5 Little-Known Facts About Nuts
Nuts are nutritional powerhouses, great as snacks and even help reduce acidity. But not all nuts are 'true' nuts, some are actually seeds! Here are some more interesting little-known facts about nuts.
By Team ParentCircle • 8 min read
Now that Diwali is over, you must be wondering what to do with all the boxes of assorted nuts you've been gifted. Well, the good news is that nuts are nutritional powerhouses — high in fibre, protein and healthy fats. Which means they are perfect for your family to snack on, provided you eat nuts in moderation.
And here are some more facts that you probably did not know about nuts:
Not all nuts are well, nuts:
- All nuts are not ‘true nuts.’ Most nuts you know are not 'true' nuts, but either seeds, legumes or drupes. Here is how you can differentiate between them:
True or botanical nuts: Seeds within hardened outer shells that need to be cracked open. Eg: Hazelnuts, walnuts, acorns.
Seeds: Edible seeds are also considered as nuts. Eg: Brazil nut, macadamia nut.
Legumes: Pods with many seeds that open out when ready to be harvested. Eg: Peanut.
Drupes: Fleshy fruits which contain a hard shell housing a seed within. In this case, we eat the seed of the drupe instead of the fleshy fruit. Eg: Pistachio, almond, cashew.
But, we commonly refer to all of them as ‘nuts’!
- Nuts reduce acidity. Almonds, chestnuts and cashews are alkaline in nature — and your body loves to function in an alkaline condition. Today’s highly processed foods with added sugar can make your body very acidic. To neutralise the effect, your body draws various minerals like calcium, magnesium, and potassium from your bones, teeth and other organs. This can make you nutrient-deficient in the long run. So, eating nuts neutralises the acids and preserves the nutrients in your body.
- Soaking nuts improves nutrition. Grains, nuts and seeds are high in anti-nutrient substances like phytic acid and enzyme inhibitors. When consumed as is, they can interfere with your body’s ability to absorb nutrients by binding to them. Simply soaking nuts in warm salt water overnight, can remove these anti-nutrients. Remember to drain the water thoroughly before offering the nuts to your child. If you are soaking large batches, dry roast until crisp and store in an airtight container. Soaking and mashing nuts is a good way to add them to your child’s diet.
- Flavour your curries and salads: While you can simply munch them, you can also use nuts to enhance your favourite recipes — be it your salads, or your rich creamy curries. So, head right to the market, pick up some nuts or use the ones you got as Diwali gifts. Innovate ways to use them in your everyday diet.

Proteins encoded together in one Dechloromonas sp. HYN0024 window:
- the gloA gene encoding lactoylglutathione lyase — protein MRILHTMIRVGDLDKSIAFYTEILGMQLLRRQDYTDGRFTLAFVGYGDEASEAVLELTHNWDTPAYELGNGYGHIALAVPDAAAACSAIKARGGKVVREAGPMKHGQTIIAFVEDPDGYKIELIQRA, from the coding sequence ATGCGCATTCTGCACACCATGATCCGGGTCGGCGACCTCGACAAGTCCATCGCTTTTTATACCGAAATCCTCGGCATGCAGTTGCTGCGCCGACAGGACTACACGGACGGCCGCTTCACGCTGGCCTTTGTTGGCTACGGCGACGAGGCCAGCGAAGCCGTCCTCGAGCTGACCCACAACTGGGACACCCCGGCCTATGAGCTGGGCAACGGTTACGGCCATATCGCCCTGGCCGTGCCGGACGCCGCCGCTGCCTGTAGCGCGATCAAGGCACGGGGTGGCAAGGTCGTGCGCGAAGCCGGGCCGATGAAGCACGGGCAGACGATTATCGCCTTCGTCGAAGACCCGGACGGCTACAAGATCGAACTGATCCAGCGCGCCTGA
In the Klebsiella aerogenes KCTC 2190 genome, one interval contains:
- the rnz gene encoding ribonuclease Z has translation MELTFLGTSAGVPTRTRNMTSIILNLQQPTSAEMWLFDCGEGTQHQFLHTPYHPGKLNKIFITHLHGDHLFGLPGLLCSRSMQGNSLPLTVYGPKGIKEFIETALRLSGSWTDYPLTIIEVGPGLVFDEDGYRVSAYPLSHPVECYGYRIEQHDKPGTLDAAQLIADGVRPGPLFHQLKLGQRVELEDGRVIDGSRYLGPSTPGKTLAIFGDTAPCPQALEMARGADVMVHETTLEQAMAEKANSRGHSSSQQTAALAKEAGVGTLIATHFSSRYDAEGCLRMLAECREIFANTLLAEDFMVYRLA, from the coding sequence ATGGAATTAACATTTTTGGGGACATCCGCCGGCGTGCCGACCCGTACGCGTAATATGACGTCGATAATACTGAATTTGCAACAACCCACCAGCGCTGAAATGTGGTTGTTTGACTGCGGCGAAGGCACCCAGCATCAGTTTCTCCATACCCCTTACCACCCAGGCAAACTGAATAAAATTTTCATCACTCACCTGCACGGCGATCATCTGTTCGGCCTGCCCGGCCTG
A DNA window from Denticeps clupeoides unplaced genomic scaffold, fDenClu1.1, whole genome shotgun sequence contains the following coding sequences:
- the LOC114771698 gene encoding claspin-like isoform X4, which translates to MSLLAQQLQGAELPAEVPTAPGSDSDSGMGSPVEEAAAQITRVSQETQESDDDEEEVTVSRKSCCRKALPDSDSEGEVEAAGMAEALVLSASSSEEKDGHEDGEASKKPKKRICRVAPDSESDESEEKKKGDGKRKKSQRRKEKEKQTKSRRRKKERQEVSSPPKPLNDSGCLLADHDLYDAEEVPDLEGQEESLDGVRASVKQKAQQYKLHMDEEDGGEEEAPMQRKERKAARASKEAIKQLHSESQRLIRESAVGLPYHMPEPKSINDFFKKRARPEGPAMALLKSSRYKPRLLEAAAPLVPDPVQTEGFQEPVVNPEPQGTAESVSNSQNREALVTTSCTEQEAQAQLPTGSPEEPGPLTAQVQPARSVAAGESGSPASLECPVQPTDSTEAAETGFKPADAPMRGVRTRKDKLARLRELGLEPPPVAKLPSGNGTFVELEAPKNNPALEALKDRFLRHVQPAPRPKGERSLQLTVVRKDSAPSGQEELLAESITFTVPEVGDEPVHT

- Nut milk not a replacement for cow’s milk. If your child is allergic or intolerant to milk, you are probably considering replacing it with nut milk. It’s important to keep in mind that nut milks and regular cow's milk are nutritionally very different. Cow’s milk is rich in protein, calcium, vitamins A and D, whereas nut milks are relatively low in protein and calcium. The closest alternative can be almond milk fortified with nutrients. Vegan parents, take note.
- Nuts are full of minerals. Nuts are little powerhouses of extraordinary nutrients. If you are a vegetarian, you may not have a range of options to get adequate amounts of minerals like zinc, copper, selenium and magnesium. Nuts are a good option and contain all these essential minerals. They are also rich in vitamins B and E. When it comes to vitamin E, there are several variants and your nut friend delivers them all to your child.
A word of caution:
- Avoid giving whole nuts to children below five years of age as these can be a choking hazard.
- Some children may be allergic to nuts. So, make sure you introduce one nut variety at a time into your child’s diet and watch for any allergic reaction.
- Seek medical help immediately if your child exhibits any of the following allergic reactions:
- Abdominal pain, nausea, vomiting and diarrhoea
- Has difficulty swallowing
- Redness, swelling and itching of skin, tongue, face or other parts of the body
- Shortness of breath, stuffy, runny nose
- A sore throat and watery eyes
- Or any other abnormal reaction.
Make your own:
If you love nut butter or want to make out-of-the-world smoothies with nut milk, you can do it right at home. You need just one ingredient — nuts.
To make nut butter:
Take a handful of nuts, roast for about 5 minutes and cool. Put the roasted and cooled nuts in a blender and pulse until smooth and creamy. Your nut butter is ready.
Note: Within a few minutes of blending, the nuts will naturally ooze out oils. This is your first sign of victory. Resist the impulse to add anything else (no oil, water, sugar, salt). You need to run it for about 10 minutes to get a creamy consistency.
To make nut milk:
Soak 1 cup of nuts in 3 cups of water overnight. Drain the water, add the soaked nuts to a blender. Add up to 4 cups of water and blend well. Strain the blended mixture using a muslin cloth to extract nut milk.
Note: This nut milk can be refrigerated for about 2–3 days. If you are especially looking at making a protein smoothie, choose peanut milk.
Nuts are a storehouse of essential nutrients. Good to eat as is or mixed with other food, nuts are the ideal food for the entire family. Introduce the goodness of nuts to your child as early as six months. So yes, go nuts over nuts!
With inputs from Kiran Patel, a Mumbai-based dietician.
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